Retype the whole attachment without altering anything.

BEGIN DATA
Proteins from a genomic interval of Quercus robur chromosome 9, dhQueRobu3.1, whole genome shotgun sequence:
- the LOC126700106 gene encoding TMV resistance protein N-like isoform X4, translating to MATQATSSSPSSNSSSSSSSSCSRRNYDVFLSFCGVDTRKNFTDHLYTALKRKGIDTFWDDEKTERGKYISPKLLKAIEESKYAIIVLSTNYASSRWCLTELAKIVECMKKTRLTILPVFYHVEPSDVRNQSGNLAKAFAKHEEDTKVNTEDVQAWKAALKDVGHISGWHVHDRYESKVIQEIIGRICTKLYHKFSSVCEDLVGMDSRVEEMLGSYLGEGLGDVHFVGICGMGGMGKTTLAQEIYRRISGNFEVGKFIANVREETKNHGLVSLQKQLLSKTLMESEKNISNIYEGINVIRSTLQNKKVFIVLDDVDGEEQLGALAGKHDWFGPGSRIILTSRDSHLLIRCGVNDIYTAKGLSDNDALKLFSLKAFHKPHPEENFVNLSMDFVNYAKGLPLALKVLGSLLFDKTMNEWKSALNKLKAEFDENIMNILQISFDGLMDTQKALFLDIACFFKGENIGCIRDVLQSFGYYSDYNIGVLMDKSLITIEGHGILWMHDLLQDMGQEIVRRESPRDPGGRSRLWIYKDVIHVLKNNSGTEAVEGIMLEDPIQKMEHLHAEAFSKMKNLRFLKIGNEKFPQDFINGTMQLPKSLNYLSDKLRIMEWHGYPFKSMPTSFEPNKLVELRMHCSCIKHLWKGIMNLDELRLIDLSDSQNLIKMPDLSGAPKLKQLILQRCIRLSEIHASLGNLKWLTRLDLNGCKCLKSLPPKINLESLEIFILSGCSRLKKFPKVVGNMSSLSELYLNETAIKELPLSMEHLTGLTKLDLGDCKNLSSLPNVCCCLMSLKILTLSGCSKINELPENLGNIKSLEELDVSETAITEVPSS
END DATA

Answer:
Proteins from a genomic interval of Quercus robur chromosome 9, dhQueRobu3.1, whole genome shotgun sequence:
- the LOC126700106 gene encoding TMV resistance protein N-like isoform X4, translating to MATQATSSSPSSNSSSSSSSSCSRRNYDVFLSFCGVDTRKNFTDHLYTALKRKGIDTFWDDEKTERGKYISPKLLKAIEESKYAIIVLSTNYASSRWCLTELAKIVECMKKTRLTILPVFYHVEPSDVRNQSGNLAKAFAKHEEDTKVNTEDVQAWKAALKDVGHISGWHVHDRYESKVIQEIIGRICTKLYHKFSSVCEDLVGMDSRVEEMLGSYLGEGLGDVHFVGICGMGGMGKTTLAQEIYRRISGNFEVGKFIANVREETKNHGLVSLQKQLLSKTLMESEKNISNIYEGINVIRSTLQNKKVFIVLDDVDGEEQLGALAGKHDWFGPGSRIILTSRDSHLLIRCGVNDIYTAKGLSDNDALKLFSLKAFHKPHPEENFVNLSMDFVNYAKGLPLALKVLGSLLFDKTMNEWKSALNKLKAEFDENIMNILQISFDGLMDTQKALFLDIACFFKGENIGCIRDVLQSFGYYSDYNIGVLMDKSLITIEGHGILWMHDLLQDMGQEIVRRESPRDPGGRSRLWIYKDVIHVLKNNSGTEAVEGIMLEDPIQKMEHLHAEAFSKMKNLRFLKIGNEKFPQDFINGTMQLPKSLNYLSDKLRIMEWHGYPFKSMPTSFEPNKLVELRMHCSCIKHLWKGIMNLDELRLIDLSDSQNLIKMPDLSGAPKLKQLILQRCIRLSEIHASLGNLKWLTRLDLNGCKCLKSLPPKINLESLEIFILSGCSRLKKFPKVVGNMSSLSELYLNETAIKELPLSMEHLTGLTKLDLGDCKNLSSLPNVCCCLMSLKILTLSGCSKINELPENLGNIKSLEELDVSETAITEVPSS